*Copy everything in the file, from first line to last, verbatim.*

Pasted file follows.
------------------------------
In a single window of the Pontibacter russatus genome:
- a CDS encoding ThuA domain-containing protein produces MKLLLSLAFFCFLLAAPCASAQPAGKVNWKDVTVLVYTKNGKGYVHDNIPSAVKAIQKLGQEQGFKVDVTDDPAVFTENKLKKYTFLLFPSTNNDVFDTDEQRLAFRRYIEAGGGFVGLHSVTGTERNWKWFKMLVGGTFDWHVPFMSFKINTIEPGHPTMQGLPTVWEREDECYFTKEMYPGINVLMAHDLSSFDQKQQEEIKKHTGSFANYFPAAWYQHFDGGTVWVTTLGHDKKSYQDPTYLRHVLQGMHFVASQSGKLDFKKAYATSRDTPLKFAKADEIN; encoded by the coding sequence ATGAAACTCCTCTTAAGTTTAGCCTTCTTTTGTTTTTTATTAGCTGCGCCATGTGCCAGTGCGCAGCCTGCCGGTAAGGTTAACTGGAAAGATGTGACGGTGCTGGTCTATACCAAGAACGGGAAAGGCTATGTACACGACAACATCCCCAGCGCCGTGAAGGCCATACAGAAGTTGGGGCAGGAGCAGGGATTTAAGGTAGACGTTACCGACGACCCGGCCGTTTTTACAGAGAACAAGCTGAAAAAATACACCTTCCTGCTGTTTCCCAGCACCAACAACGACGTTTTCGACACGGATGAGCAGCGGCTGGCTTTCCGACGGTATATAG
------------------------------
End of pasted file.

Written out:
In a single window of the Pontibacter russatus genome:
- a CDS encoding ThuA domain-containing protein produces MKLLLSLAFFCFLLAAPCASAQPAGKVNWKDVTVLVYTKNGKGYVHDNIPSAVKAIQKLGQEQGFKVDVTDDPAVFTENKLKKYTFLLFPSTNNDVFDTDEQRLAFRRYIEAGGGFVGLHSVTGTERNWKWFKMLVGGTFDWHVPFMSFKINTIEPGHPTMQGLPTVWEREDECYFTKEMYPGINVLMAHDLSSFDQKQQEEIKKHTGSFANYFPAAWYQHFDGGTVWVTTLGHDKKSYQDPTYLRHVLQGMHFVASQSGKLDFKKAYATSRDTPLKFAKADEIN; encoded by the coding sequence ATGAAACTCCTCTTAAGTTTAGCCTTCTTTTGTTTTTTATTAGCTGCGCCATGTGCCAGTGCGCAGCCTGCCGGTAAGGTTAACTGGAAAGATGTGACGGTGCTGGTCTATACCAAGAACGGGAAAGGCTATGTACACGACAACATCCCCAGCGCCGTGAAGGCCATACAGAAGTTGGGGCAGGAGCAGGGATTTAAGGTAGACGTTACCGACGACCCGGCCGTTTTTACAGAGAACAAGCTGAAAAAATACACCTTCCTGCTGTTTCCCAGCACCAACAACGACGTTTTCGACACGGATGAGCAGCGGCTGGCTTTCCGACGGTATATAG